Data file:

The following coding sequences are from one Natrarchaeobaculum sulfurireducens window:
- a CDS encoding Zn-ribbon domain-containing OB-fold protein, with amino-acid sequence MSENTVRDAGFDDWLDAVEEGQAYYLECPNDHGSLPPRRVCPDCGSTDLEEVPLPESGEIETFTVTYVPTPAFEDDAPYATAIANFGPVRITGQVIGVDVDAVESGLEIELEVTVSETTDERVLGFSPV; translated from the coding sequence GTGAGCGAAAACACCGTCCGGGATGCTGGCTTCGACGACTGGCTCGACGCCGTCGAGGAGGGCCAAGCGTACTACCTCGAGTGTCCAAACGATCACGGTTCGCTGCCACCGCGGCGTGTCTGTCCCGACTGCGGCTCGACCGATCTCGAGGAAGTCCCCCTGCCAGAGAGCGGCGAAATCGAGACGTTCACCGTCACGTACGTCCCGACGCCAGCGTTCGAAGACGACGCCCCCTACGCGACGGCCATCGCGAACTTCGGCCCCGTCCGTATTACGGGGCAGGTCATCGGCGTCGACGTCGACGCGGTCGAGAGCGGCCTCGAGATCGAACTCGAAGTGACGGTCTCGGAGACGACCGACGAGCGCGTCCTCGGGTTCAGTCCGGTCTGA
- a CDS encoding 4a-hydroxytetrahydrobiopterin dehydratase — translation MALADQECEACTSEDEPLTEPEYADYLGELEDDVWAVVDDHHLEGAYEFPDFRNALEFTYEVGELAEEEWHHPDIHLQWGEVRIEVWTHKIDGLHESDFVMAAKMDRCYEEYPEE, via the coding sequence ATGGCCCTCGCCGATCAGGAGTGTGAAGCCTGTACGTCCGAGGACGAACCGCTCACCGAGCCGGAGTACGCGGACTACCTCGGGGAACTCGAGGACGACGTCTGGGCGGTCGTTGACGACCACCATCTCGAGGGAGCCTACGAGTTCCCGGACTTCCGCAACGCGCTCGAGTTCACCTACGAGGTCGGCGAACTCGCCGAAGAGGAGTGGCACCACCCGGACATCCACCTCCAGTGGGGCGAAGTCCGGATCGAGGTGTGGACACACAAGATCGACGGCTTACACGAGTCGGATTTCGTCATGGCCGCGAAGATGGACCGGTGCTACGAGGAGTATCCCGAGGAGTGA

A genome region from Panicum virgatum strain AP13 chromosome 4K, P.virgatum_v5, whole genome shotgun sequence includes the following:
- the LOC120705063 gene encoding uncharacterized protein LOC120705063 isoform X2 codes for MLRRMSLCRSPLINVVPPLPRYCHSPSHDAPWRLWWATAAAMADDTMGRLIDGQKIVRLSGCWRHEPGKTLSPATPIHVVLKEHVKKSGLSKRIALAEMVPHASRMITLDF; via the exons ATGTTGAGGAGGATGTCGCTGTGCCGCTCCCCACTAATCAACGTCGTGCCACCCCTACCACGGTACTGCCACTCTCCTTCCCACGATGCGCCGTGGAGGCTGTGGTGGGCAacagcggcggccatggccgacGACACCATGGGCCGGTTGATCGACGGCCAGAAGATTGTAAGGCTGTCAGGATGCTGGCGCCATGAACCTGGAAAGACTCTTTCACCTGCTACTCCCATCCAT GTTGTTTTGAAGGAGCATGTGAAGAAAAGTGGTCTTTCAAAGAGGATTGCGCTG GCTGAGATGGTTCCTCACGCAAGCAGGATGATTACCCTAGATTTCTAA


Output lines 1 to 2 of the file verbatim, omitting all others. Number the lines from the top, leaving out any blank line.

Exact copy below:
The following coding sequences are from one Natrarchaeobaculum sulfurireducens window:
- a CDS encoding Zn-ribbon domain-containing OB-fold protein, with amino-acid sequence MSENTVRDAGFDDWLDAVEEGQAYYLECPNDHGSLPPRRVCPDCGSTDLEEVPLPESGEIETFTVTYVPTPAFEDDAPYATAIANFGPVRITGQVIGVDVDAVESGLEIELEVTVSETTDERVLGFSPV; translated from the coding sequence GTGAGCGAAAACACCGTCCGGGATGCTGGCTTCGACGACTGGCTCGACGCCGTCGAGGAGGGCCAAGCGTACTACCTCGAGTGTCCAAACGATCACGGTTCGCTGCCACCGCGGCGTGTCTGTCCCGACTGCGGCTCGACCGATCTCGAGGAAGTCCCCCTGCCAGAGAGCGGCGAAATCGAGACGTTCACCGTCACGTACGTCCCGACGCCAGCGTTCGAAGACGACGCCCCCTACGCGACGGCCATCGCGAACTTCGGCCCCGTCCGTATTACGGGGCAGGTCATCGGCGTCGACGTCGACGCGGTCGAGAGCGGCCTCGAGATCGAACTCGAAGTGACGGTCTCGGAGACGACCGACGAGCGCGTCCTCGGGTTCAGTCCGGTCTGA